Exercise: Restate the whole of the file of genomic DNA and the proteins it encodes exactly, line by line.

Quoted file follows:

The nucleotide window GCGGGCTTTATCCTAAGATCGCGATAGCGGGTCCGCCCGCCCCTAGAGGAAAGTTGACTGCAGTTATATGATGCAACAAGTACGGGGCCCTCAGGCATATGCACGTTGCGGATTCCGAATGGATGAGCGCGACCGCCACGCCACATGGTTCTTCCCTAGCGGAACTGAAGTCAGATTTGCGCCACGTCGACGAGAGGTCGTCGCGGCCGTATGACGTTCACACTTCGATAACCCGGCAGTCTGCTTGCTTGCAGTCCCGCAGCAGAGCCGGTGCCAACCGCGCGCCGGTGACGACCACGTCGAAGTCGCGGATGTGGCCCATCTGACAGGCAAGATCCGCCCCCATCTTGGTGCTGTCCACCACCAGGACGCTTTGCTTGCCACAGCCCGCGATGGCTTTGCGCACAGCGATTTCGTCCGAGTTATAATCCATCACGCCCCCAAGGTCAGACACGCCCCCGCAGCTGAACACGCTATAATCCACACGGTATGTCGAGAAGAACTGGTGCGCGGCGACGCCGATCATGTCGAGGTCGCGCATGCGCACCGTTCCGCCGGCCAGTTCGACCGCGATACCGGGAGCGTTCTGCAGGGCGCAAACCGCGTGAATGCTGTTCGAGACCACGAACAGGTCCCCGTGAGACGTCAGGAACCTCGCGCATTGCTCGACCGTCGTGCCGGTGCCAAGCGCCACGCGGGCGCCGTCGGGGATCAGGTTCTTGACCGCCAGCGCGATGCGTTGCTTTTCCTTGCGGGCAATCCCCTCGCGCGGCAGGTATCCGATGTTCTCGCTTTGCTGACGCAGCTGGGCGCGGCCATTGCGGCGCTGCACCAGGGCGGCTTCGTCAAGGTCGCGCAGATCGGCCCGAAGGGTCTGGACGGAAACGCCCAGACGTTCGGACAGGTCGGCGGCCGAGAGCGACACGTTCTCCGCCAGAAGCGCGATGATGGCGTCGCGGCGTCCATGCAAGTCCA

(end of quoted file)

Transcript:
The nucleotide window GCGGGCTTTATCCTAAGATCGCGATAGCGGGTCCGCCCGCCCCTAGAGGAAAGTTGACTGCAGTTATATGATGCAACAAGTACGGGGCCCTCAGGCATATGCACGTTGCGGATTCCGAATGGATGAGCGCGACCGCCACGCCACATGGTTCTTCCCTAGCGGAACTGAAGTCAGATTTGCGCCACGTCGACGAGAGGTCGTCGCGGCCGTATGACGTTCACACTTCGATAACCCGGCAGTCTGCTTGCTTGCAGTCCCGCAGCAGAGCCGGTGCCAACCGCGCGCCGGTGACGACCACGTCGAAGTCGCGGATGTGGCCCATCTGACAGGCAAGATCCGCCCCCATCTTGGTGCTGTCCACCACCAGGACGCTTTGCTTGCCACAGCCCGCGATGGCTTTGCGCACAGCGATTTCGTCCGAGTTATAATCCATCACGCCCCCAAGGTCAGACACGCCCCCGCAGCTGAACACGCTATAATCCACACGGTATGTCGAGAAGAACTGGTGCGCGGCGACGCCGATCATGTCGAGGTCGCGCATGCGCACCGTTCCGCCGGCCAGTTCGACCGCGATACCGGGAGCGTTCTGCAGGGCGCAAACCGCGTGAATGCTGTTCGAGACCACGAACAGGTCCCCGTGAGACGTCAGGAACCTCGCGCATTGCTCGACCGTCGTGCCGGTGCCAAGCGCCACGCGGGCGCCGTCGGGGATCAGGTTCTTGACCGCCAGCGCGATGCGTTGCTTTTCCTTGCGGGCAATCCCCTCGCGCGGCAGGTATCCGATGTTCTCGCTTTGCTGACGCAGCTGGGCGCGGCCATTGCGGCGCTGCACCAGGGCGGCTTCGTCAAGGTCGCGCAGATCGGCCCGAAGGGTCTGGACGGAAACGCCCAGACGTTCGGACAGGTCGGCGGCCGAGAGCGACACGTTCTCCGCCAGAAGCGCGATGATGGCGTCGCGGCGTCCATGCAAGTCCA